(2) We strongly believe that medically unnecessary surgeries on intersex children are human rights violations. The Recommended Principles regarding medical corrective surgery of intersex minors issued by Taiwan's Ministry of Health and Welfare in 2018 state that medical corrective surgery in principle is not suitable for intersex minors under the age of 12, and that evaluation by a professional team should precede any decision on whether to implement surgery for an intersex minor aged 12 or above. However, those Recommended Principles lack legal enforceability and they fail to define specifically what is meant by a key phrase, "the best interests of the patients from a health perspective." The Ministry of Health and Welfare furthermore does not appear to have set up any mechanism for tracking or auditing the implementation of the Recommended Principles. To ensure the Principles are implemented, it is recommended that the Ministry of Health and Welfare specifically describe the status of implementation of the Principles in medical practice, and publish relevant statistics such as the rates of medical corrective surgeries, and the substance of the surgeries, undergone by intersex minors before and after the issuance of the Principles.
4. Continued Need for Enactment of an Anti-Discrimination Act (Equality Act) The government has not yet enacted a comprehensive anti-discrimination act. Anti-discrimination provisions remain scattered among various laws, giving rise to the following issues:
(1) Relegating anti-discrimination provisions to scattered articles of various laws inevitably limits the regulatory scope of such provisions to specific domains, missing the forest for the trees. For example, provisions against gender discrimination are found primarily in labor and education laws, while sexual harassment in general is addressed in the Sexual Harassment Prevention Act. There remains a lack, however, of binding positive provisions to cover discriminatory treatment by sex/gender in diverse realms such as rental, commerce, and services. 7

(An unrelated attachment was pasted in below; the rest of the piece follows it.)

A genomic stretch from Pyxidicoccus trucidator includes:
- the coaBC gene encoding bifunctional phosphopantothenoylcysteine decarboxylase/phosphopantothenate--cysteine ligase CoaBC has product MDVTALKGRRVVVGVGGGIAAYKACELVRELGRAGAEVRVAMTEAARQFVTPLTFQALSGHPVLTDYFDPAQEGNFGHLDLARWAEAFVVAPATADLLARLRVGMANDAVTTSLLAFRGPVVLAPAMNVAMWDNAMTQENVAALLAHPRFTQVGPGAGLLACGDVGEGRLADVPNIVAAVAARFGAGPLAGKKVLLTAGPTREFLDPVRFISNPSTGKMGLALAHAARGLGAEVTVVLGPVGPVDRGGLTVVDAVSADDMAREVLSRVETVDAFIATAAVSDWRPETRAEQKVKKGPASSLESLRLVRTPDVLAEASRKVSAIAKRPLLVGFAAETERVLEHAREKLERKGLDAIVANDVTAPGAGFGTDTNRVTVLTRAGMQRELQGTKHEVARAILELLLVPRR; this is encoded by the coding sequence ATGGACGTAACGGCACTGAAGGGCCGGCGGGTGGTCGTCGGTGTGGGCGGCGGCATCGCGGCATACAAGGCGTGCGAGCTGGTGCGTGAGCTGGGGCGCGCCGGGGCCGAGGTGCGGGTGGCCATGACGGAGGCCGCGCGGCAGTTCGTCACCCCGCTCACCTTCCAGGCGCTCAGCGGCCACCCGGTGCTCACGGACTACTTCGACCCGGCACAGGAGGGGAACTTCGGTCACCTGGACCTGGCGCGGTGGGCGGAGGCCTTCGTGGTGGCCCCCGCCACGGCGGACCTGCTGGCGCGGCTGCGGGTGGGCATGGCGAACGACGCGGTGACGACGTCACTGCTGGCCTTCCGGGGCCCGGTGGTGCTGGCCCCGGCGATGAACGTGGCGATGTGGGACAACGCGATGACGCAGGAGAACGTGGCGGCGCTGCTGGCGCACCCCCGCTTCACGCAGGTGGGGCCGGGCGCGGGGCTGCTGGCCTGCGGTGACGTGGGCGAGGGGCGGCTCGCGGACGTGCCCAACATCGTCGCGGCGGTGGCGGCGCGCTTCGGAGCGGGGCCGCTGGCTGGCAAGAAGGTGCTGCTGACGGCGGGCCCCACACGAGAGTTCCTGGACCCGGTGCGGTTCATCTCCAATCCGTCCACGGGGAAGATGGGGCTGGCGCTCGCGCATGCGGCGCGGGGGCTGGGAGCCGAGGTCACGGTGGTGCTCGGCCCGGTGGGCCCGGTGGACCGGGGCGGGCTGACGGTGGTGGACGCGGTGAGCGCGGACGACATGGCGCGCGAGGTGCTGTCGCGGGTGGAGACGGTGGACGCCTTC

(2) While hate speech involving sexual harassment is covered by the Sexual Harassment Prevention Act, and hate speech involving insult or intimidation of an individual is punishable under the Criminal Code, Taiwan's laws currently fail to provide any mechanism for controlling discriminatory speech that incites discrimination, hate, or violence against groups on the basis of gender, sexual orientation, gender identity, nationality, ethnicity, or religion.
(3) Taiwan today still lacks legislation specifically addressing hate crime (which in practice is just treated as ordinary crime), and there is also a total lack of official statistics on hate crime. Consequently, it is difficult to get a clear picture of the extent and ways in which hate crime may be manifesting in society and how to strive for improvement. It is recommended that the government take a serious look at this issue and come up with a concrete policy to address it.